It is putative that various signaling pathways mutually take part in the progression of DN. Transforming growth factor-β (TGF-β) signaling pathway, as one of the key factors, has been shown to play a critical role, which regulates the extracellular matrix (ECM) accumulation of kidney to promote the renal glomerulosclerosis and inflammation in diabetic rat model.7 It is well known that drosophila mothers against decapentaplegic protein (Smad) is one of the downstream signaling molecule of TGF-β, and phosphorylation of Smad2 and Smad3 is associated with the expression of fibronectin and collagen IV in the DN.8 Interestingly, connective tissue growth factor (CTGF) also acts the downstream molecule of TGF-β and regulates the invasive new vessel formation and plays a role in angiogenesis and fibrosis in the DN.9,10
Many recent studies have demonstrated that stem cell therapy was a powerful tool to prevent and treat DN in diabetic rat models.11 Mesenchymal stem cells (MSCs) treatment ameliorates podocyte injury and proteinuria and has been shown to be effective in DN.12,13 However, insufficient source, invasive procedures, ethical, and regulatory issues hampered their use in clinical applications. Fortunately, endogenous stem/progenitor cells resident in organs and tissues play critical roles for organogenesis during development and for tissue homeostasis in adulthood. It is worth to note that even without any therapeutic intervention, human body possesses a robust self-healing capability to repair damaged tissues or organs. Therefore, stem cells for DN therapy should not be limited to a supply side approach; the resident endogenous stem cells existing in patients could also be a potential target for DN therapy. Actually, many studies indicated that the recruitment of MSCs plays an pivotal role in the progression of DN.14 Very recently, to localize and track the endogenous progenitor cells, label retaining progenitor cell (LRC) strategy has been successful used in investigating the effects of low-energy shockwave therapy on improving erectile function and tissue damages in a streptozotocin-induced diabetic (STZ-DM) rats model.15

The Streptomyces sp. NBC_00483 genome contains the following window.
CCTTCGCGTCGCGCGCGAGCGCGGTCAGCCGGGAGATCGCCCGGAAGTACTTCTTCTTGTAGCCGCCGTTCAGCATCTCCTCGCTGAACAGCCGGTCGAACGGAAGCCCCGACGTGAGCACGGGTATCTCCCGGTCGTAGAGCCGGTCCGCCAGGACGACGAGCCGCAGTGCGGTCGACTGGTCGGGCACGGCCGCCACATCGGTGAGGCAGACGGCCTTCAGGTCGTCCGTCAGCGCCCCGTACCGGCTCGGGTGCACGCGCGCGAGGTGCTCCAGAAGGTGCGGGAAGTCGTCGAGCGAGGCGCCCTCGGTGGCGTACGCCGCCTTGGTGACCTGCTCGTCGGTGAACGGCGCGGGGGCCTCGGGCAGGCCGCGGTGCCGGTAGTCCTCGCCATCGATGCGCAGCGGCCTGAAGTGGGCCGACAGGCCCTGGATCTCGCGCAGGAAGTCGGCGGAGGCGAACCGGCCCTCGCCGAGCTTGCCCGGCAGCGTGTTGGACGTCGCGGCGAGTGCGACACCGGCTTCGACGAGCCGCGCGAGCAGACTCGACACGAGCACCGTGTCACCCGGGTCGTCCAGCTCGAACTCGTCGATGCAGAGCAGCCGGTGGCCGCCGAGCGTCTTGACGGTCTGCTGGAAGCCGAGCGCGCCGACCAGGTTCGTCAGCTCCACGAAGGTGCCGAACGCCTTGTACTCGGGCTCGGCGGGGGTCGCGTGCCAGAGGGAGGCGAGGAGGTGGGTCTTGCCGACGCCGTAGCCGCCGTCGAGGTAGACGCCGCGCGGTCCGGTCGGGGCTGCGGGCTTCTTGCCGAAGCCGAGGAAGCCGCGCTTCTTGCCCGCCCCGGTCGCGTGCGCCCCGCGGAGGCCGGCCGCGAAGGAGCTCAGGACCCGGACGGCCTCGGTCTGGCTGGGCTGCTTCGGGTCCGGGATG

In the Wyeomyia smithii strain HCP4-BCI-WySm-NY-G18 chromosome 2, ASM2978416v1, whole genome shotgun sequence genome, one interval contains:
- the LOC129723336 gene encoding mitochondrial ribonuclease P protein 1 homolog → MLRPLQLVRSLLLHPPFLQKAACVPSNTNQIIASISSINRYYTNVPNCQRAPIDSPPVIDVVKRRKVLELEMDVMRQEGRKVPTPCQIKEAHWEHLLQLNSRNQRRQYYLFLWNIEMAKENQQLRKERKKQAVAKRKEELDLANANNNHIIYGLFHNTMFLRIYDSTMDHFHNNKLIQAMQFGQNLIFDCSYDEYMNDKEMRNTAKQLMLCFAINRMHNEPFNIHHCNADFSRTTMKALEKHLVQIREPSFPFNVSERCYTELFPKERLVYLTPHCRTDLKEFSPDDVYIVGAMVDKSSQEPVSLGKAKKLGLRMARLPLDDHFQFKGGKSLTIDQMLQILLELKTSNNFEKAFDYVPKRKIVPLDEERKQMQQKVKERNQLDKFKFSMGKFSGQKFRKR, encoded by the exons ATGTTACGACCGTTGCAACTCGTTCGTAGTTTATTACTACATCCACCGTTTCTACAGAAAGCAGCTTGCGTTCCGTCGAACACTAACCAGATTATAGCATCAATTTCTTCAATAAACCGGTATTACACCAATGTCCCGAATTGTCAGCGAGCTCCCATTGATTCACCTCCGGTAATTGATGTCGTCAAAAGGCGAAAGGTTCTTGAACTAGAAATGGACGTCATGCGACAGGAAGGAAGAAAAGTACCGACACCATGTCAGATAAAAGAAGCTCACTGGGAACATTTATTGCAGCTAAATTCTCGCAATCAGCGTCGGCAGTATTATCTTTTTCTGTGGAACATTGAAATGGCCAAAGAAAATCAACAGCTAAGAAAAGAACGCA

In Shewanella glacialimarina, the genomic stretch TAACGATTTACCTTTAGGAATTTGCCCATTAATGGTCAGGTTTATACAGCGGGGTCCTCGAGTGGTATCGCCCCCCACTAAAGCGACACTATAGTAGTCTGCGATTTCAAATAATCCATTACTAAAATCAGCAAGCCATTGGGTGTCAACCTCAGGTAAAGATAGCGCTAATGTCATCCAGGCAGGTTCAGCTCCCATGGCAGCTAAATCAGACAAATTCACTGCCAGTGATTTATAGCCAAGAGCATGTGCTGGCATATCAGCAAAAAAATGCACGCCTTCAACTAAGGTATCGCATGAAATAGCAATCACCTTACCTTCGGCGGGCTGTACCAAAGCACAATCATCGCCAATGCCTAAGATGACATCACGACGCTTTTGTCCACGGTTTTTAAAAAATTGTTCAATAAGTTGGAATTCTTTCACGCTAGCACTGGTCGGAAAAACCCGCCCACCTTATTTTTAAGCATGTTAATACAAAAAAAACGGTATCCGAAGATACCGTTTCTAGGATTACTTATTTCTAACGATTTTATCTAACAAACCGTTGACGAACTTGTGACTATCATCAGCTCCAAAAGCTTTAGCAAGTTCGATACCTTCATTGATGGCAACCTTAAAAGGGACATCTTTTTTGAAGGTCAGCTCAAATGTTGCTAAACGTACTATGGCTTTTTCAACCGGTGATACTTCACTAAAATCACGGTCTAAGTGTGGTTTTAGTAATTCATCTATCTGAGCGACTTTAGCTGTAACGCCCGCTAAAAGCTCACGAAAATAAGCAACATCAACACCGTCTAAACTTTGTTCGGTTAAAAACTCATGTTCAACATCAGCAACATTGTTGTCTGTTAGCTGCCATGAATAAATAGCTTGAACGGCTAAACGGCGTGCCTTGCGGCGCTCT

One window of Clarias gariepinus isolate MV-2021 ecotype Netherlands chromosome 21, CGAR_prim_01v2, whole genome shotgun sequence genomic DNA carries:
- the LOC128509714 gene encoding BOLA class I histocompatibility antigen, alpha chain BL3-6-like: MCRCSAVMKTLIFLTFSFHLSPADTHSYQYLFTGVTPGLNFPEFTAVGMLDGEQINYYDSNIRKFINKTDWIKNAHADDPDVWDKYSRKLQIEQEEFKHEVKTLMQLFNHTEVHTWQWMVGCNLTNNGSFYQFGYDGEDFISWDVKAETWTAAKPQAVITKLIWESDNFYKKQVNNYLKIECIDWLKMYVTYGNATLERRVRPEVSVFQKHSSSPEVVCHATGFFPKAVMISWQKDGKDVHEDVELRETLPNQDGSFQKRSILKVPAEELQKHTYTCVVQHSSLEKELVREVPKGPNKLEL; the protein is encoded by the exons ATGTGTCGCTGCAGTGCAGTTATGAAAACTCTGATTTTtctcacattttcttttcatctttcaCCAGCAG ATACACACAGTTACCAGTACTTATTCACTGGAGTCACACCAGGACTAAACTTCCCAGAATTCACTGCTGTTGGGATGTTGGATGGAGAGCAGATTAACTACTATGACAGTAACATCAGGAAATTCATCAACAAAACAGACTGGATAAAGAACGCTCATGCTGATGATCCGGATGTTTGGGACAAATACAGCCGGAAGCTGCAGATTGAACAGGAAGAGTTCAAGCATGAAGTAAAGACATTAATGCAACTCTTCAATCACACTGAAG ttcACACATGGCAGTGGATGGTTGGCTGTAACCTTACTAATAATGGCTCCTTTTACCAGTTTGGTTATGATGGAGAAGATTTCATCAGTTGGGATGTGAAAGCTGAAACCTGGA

Herba Epimedii, a traditional Chinese medicine, has been extensively utilized for the treatment of many diseases including sexual dysfunction,16,17 osteoporosis,18 cardiovascular diseases,19 and cancer.20,21 Icariin is one of the most abundant flavonoids in Herba Epimedii22 and has been demonstrated a protective effect on the early stage of experimental DN in STZ-DM rats via modulating TGF-β in rats, suggesting the important role of TGF-β/Smad signaling in the benefit of DN.23 Icariside II (ICA II, C27H32O10, molecular weight [MW] 514.54 kDa), the bioactive form of icariin, lacks a glucose moiety at C-7 and is more bioavailable than icariin.24 In this study, thymidine analog 5-ethynyl-2-deoxyuridine (EdU) was used for tracking the putative endogenous stem cells in the kidney. Furthermore, we investigated the feasibility and underlying mechanisms of ICA II in reversing DN in a rat model of type I DM.
Materials and methods
Animals and treatments